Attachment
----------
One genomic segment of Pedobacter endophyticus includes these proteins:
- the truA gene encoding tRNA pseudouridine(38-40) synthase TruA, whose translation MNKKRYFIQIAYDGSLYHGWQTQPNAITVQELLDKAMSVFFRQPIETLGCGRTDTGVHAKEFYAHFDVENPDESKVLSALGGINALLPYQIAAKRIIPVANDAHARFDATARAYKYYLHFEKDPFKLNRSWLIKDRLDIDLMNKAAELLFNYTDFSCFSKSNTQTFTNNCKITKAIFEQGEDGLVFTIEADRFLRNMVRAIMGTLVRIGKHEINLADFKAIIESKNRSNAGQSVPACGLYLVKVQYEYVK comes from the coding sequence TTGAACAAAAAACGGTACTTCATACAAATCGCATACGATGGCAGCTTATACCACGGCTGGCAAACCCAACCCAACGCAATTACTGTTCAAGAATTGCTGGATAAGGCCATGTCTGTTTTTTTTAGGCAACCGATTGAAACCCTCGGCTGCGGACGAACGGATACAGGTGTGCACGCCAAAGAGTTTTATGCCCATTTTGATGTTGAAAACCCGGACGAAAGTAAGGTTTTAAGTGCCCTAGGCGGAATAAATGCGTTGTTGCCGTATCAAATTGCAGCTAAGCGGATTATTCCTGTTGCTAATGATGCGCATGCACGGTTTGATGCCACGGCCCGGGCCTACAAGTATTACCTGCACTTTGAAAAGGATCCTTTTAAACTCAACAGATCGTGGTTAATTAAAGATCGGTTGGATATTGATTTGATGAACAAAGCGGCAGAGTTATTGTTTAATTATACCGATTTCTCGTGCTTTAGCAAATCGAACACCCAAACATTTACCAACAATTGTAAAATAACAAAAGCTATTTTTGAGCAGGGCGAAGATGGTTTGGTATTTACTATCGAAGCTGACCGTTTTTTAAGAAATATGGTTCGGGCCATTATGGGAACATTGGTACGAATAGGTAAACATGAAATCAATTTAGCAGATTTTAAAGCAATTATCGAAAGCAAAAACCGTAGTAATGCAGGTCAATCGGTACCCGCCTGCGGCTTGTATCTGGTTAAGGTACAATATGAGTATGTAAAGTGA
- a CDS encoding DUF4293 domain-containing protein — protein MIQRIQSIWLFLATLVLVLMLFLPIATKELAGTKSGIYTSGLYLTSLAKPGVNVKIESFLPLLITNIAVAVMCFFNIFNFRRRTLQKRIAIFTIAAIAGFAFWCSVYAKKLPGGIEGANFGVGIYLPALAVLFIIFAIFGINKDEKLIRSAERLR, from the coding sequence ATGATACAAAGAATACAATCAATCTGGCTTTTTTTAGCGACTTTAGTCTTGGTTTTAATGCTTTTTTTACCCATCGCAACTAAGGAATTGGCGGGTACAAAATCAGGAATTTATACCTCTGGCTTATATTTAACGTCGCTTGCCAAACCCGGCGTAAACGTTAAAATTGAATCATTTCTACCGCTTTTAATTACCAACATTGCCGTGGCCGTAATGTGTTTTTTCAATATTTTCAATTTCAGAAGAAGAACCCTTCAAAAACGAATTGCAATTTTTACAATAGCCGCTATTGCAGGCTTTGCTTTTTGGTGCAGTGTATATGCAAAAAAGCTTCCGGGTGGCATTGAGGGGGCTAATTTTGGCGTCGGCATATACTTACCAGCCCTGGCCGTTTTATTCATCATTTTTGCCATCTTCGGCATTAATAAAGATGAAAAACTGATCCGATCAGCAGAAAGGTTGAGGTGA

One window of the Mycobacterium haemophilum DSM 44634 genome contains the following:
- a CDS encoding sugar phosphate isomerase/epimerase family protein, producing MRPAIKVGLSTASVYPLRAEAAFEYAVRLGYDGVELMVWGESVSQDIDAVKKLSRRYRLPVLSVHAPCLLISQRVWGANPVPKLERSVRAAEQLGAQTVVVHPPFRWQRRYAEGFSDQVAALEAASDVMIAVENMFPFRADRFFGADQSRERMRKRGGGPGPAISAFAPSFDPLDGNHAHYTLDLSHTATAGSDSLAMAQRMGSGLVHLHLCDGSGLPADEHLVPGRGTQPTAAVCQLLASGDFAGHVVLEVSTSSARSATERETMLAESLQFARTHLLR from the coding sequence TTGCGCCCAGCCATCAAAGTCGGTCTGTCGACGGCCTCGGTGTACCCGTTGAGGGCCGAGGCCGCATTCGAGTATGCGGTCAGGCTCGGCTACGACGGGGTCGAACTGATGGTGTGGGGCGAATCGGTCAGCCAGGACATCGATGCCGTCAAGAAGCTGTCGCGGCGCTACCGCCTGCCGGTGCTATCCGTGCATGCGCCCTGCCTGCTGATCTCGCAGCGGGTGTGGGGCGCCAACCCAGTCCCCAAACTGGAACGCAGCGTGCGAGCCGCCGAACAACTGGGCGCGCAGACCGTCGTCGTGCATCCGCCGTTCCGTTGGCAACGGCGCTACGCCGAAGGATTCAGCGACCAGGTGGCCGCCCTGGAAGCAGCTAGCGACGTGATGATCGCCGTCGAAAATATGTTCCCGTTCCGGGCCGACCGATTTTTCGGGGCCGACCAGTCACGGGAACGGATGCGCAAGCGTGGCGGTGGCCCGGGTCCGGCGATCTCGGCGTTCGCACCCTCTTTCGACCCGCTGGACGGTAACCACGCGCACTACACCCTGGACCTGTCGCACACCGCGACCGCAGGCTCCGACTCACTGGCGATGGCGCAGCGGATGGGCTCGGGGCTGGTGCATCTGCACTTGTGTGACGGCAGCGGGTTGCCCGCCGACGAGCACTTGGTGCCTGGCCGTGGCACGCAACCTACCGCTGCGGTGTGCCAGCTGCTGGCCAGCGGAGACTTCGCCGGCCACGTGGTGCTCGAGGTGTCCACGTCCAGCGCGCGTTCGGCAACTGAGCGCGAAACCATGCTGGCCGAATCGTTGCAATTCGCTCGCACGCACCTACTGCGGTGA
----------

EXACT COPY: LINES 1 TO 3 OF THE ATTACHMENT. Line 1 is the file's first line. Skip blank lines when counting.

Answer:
One genomic segment of Pedobacter endophyticus includes these proteins:
- the truA gene encoding tRNA pseudouridine(38-40) synthase TruA, whose translation MNKKRYFIQIAYDGSLYHGWQTQPNAITVQELLDKAMSVFFRQPIETLGCGRTDTGVHAKEFYAHFDVENPDESKVLSALGGINALLPYQIAAKRIIPVANDAHARFDATARAYKYYLHFEKDPFKLNRSWLIKDRLDIDLMNKAAELLFNYTDFSCFSKSNTQTFTNNCKITKAIFEQGEDGLVFTIEADRFLRNMVRAIMGTLVRIGKHEINLADFKAIIESKNRSNAGQSVPACGLYLVKVQYEYVK comes from the coding sequence TTGAACAAAAAACGGTACTTCATACAAATCGCATACGATGGCAGCTTATACCACGGCTGGCAAACCCAACCCAACGCAATTACTGTTCAAGAATTGCTGGATAAGGCCATGTCTGTTTTTTTTAGGCAACCGATTGAAACCCTCGGCTGCGGACGAACGGATACAGGTGTGCACGCCAAAGAGTTTTATGCCCATTTTGATGTTGAAAACCCGGACGAAAGTAAGGTTTTAAGTGCCCTAGGCGGAATAAATGCGTTGTTGCCGTATCAAATTGCAGCTAAGCGGATTATTCCTGTTGCTAATGATGCGCATGCACGGTTTGATGCCACGGCCCGGGCCTACAAGTATTACCTGCACTTTGAAAAGGATCCTTTTAAACTCAACAGATCGTGGTTAATTAAAGATCGGTTGGATATTGATTTGATGAACAAAGCGGCAGAGTTATTGTTTAATTATACCGATTTCTCGTGCTTTAGCAAATCGAACACCCAAACATTTACCAACAATTGTAAAATAACAAAAGCTATTTTTGAGCAGGGCGAAGATGGTTTGGTATTTACTATCGAAGCTGACCGTTTTTTAAGAAATATGGTTCGGGCCATTATGGGAACATTGGTACGAATAGGTAAACATGAAATCAATTTAGCAGATTTTAAAGCAATTATCGAAAGCAAAAACCGTAGTAATGCAGGTCAATCGGTACCCGCCTGCGGCTTGTATCTGGTTAAGGTACAATATGAGTATGTAAAGTGA
- a CDS encoding DUF4293 domain-containing protein — protein MIQRIQSIWLFLATLVLVLMLFLPIATKELAGTKSGIYTSGLYLTSLAKPGVNVKIESFLPLLITNIAVAVMCFFNIFNFRRRTLQKRIAIFTIAAIAGFAFWCSVYAKKLPGGIEGANFGVGIYLPALAVLFIIFAIFGINKDEKLIRSAERLR, from the coding sequence ATGATACAAAGAATACAATCAATCTGGCTTTTTTTAGCGACTTTAGTCTTGGTTTTAATGCTTTTTTTACCCATCGCAACTAAGGAATTGGCGGGTACAAAATCAGGAATTTATACCTCTGGCTTATATTTAACGTCGCTTGCCAAACCCGGCGTAAACGTTAAAATTGAATCATTTCTACCGCTTTTAATTACCAACATTGCCGTGGCCGTAATGTGTTTTTTCAATATTTTCAATTTCAGAAGAAGAACCCTTCAAAAACGAATTGCAATTTTTACAATAGCCGCTATTGCAGGCTTTGCTTTTTGGTGCAGTGTATATGCAAAAAAGCTTCCGGGTGGCATTGAGGGGGCTAATTTTGGCGTCGGCATATACTTACCAGCCCTGGCCGTTTTATTCATCATTTTTGCCATCTTCGGCATTAATAAAGATGAAAAACTGATCCGATCAGCAGAAAGGTTGAGGTGA